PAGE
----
April 16th, 2008
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Say, that you are an adoptive family. A teenager approaches you for advice. She is barely in high school and confides that she just found out that she is four months pregnant from the school nurse. She has told no one else, doesn’t know who else to ask, and is desperate for advice. What would you tell this teenager? After all, you are an adoptive family with a current homestudy. Would you try to convince her to place with you? Would you give her all of her possible options, including adoption, but not mention your family’s status? Would you mention that your family is approved for adoption but try not to seem pushy?


I was surprised to receive an email from a pregnant teenager asking me for advice. Those questions are usually sent to the birth/first parent or crisis pregnancy bloggers. Then I was even more surprised to get a response from her several days later saying that she had taken my advice and it worked out. Whew! I did really try to be supportive and give her lots of options.

So what did I tell her? My first advice was for her to confide in a parent. I shared with her that my daughter thought I would be very angry when she told me she was pregnant. In fact, I was not angry but supportive. However, even if her parent was angry, the parent could still be supportive. The parent could help her pursue services if she decided to parent her child or assist her in choosing a reputable adoption agency. After all, either choice would require transportation, emotional, and financial support.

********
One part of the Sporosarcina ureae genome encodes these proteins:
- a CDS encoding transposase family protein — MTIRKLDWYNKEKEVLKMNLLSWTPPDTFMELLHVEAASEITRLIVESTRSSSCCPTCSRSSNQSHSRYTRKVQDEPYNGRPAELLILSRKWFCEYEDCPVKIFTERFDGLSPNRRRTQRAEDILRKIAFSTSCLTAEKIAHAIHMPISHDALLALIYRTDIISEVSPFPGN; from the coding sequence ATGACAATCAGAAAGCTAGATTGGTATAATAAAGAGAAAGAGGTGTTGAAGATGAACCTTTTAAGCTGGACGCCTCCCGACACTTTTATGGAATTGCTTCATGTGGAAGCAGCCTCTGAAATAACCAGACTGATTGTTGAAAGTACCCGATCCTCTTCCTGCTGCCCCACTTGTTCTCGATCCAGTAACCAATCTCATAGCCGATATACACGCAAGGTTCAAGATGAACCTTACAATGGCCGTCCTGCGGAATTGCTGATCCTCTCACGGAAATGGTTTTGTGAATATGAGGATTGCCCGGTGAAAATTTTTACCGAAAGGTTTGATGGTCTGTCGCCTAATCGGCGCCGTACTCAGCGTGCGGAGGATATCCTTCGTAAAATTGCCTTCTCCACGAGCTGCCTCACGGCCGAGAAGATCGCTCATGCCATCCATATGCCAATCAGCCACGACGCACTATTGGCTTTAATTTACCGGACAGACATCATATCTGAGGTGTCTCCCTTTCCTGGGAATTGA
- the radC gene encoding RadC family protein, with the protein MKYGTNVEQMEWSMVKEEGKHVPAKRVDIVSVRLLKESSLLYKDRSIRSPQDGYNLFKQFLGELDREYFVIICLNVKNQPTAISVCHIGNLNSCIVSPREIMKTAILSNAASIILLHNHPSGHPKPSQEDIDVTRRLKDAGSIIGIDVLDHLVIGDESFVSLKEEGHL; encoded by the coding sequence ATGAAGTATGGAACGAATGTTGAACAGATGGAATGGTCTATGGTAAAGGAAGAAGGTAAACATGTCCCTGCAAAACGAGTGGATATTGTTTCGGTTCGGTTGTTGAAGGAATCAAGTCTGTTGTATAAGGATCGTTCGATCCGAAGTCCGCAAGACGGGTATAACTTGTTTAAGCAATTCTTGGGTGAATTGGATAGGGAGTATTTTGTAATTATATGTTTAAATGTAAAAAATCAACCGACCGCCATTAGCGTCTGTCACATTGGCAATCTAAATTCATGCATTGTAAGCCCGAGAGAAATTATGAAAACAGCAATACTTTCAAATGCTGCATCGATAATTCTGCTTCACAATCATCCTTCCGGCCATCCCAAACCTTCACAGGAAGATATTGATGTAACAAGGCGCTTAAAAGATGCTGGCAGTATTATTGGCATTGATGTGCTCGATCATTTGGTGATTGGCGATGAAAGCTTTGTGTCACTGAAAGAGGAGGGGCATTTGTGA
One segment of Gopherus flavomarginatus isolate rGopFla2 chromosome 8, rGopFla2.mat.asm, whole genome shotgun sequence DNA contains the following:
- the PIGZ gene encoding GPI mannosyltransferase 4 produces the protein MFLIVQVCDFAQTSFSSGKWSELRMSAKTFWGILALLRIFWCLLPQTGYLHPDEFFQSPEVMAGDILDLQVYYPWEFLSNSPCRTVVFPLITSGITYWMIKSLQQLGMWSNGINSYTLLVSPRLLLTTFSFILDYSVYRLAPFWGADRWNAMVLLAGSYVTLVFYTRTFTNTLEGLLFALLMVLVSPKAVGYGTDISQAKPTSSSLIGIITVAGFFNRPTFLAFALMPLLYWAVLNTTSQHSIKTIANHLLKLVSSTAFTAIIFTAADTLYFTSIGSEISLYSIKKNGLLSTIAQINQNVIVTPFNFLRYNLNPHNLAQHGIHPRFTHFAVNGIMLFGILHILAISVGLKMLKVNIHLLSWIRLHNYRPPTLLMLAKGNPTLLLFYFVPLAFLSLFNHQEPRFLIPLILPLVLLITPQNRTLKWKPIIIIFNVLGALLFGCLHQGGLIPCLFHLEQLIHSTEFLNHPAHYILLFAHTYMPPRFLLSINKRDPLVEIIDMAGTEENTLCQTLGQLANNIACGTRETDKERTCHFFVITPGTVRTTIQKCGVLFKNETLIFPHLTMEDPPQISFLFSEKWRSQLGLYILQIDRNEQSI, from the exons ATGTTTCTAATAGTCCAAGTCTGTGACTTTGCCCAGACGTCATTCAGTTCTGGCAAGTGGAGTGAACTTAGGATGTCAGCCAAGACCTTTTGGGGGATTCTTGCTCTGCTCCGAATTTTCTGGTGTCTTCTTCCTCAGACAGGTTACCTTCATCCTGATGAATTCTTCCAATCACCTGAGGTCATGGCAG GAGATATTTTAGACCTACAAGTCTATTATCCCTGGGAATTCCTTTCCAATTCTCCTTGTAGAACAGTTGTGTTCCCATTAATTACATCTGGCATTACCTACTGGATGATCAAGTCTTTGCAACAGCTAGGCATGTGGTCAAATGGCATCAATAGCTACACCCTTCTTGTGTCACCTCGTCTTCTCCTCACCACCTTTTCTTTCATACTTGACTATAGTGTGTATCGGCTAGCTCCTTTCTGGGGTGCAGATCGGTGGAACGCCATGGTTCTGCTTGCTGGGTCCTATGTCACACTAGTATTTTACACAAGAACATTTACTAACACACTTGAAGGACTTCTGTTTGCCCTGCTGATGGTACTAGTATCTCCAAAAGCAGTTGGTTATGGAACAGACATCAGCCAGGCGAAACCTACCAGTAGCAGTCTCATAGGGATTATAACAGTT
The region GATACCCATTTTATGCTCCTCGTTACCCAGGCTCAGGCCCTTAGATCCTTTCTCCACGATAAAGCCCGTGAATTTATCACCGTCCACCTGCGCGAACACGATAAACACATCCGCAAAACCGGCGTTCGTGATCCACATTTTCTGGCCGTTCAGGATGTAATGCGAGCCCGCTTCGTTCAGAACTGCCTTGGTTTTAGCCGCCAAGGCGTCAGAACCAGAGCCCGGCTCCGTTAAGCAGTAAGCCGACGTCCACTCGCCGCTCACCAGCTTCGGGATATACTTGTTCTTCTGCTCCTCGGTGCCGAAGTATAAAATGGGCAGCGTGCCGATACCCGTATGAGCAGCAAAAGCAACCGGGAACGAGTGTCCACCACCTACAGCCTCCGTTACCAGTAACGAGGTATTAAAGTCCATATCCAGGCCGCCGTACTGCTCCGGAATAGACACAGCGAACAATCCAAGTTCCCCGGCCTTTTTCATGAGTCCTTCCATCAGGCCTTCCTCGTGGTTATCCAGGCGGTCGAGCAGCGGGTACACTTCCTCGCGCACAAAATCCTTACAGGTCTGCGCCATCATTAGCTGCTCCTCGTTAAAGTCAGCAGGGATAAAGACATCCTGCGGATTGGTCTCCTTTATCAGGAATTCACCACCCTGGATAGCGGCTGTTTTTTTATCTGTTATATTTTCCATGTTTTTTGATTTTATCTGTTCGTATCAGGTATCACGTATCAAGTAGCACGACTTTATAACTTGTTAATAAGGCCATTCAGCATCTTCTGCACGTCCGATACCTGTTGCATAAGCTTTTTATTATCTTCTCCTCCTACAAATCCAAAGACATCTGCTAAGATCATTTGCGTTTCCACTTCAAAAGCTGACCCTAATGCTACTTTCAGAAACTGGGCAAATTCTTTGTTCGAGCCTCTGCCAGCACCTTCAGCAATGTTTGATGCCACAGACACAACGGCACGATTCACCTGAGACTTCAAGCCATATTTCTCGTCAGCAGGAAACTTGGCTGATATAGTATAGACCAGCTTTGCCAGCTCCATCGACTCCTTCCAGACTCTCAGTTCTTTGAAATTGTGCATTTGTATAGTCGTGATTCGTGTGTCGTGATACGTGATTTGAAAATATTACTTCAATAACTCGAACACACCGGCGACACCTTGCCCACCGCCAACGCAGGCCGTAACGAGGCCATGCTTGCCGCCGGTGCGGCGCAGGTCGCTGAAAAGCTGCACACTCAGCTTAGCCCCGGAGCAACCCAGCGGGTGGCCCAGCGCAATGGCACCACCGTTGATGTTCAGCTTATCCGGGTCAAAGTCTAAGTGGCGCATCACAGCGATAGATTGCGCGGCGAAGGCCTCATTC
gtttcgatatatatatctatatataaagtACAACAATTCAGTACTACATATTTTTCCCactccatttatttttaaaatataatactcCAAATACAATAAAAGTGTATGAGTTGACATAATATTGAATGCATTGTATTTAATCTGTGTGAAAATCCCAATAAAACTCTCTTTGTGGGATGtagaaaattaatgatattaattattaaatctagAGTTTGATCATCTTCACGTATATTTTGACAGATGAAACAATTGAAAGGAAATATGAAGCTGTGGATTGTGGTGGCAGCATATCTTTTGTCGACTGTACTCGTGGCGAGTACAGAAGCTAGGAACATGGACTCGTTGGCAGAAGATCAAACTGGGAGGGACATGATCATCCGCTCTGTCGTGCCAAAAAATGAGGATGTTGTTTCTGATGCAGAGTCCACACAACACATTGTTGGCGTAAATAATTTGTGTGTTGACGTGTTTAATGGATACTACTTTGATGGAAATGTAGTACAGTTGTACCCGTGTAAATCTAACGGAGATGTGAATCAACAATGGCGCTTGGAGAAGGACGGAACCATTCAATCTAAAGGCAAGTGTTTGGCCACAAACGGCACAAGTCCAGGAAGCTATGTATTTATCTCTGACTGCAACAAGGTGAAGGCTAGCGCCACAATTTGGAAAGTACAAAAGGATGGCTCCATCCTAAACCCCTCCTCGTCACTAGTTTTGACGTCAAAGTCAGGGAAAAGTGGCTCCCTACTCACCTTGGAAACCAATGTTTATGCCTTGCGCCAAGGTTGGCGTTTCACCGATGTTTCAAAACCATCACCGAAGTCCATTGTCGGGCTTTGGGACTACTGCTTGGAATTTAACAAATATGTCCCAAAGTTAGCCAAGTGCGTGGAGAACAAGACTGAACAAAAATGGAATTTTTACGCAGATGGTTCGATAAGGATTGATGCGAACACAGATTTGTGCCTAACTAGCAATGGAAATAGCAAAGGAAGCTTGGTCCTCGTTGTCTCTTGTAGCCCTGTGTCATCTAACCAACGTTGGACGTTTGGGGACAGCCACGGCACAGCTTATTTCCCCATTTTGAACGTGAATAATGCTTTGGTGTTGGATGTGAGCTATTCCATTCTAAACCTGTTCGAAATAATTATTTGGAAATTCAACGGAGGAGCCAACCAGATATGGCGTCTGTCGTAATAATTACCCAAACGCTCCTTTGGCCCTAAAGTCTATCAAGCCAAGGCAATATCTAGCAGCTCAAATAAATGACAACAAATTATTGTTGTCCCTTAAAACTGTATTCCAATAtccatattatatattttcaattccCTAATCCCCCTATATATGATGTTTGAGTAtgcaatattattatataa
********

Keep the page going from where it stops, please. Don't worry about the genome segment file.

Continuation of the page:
I never mentioned being an adoptive family in my response. I did mention that adoption could be a possibility but she would need to research to find a reputable agency to help her. I did not make any suggestions on possible agencies. I indicated that she was probably too far along to consider abortion. I added that many people who choose abortion don’t realize until it is too late that they may deal with guilt for the rest of their lives.

Here is a portion of my actual letter.
You could choose to parent your child; there are many services that will help young mothers if that is something you would like to pursue. If you are not ready to pursue parenting, there are so many parents out there wanting to adopt a newborn. You could ask for whatever kind of parents you want for your child. If you want them to have red hair, glasses, and live on a houseboat, you might be able to find them for your child. If you want visits every 3 months, or letters twice a year, or no contact at all, you can find parents willing to meet your criteria. Most adoptive parents are financial stable and can offer your child the best education, etc. However, you never know, if you are not ready to parent, perhaps your parents, aunts, grandparents, might be willing to help you until you are ready. I would have definitely parented my grandchildren if my daughter needed me to. If your mom and relatives do not want to help you parent, then they can help you select a family to adopt.

School Based Health Centers Diagnosing Teenagers

Editor B’s photo stream uploaded October 10, 2006 titled Double Belly
Attribution license creative commons

2 Responses to “What Would an Adoptive Family Say If a Pregnant Teenager Asked for Advice?”

  1. condo-mom says:

    Wow — so glad you were able to help her. By “things worked out” I’m going to figure that she confided in her parents and they are helping her to get some planning done? — Rachel

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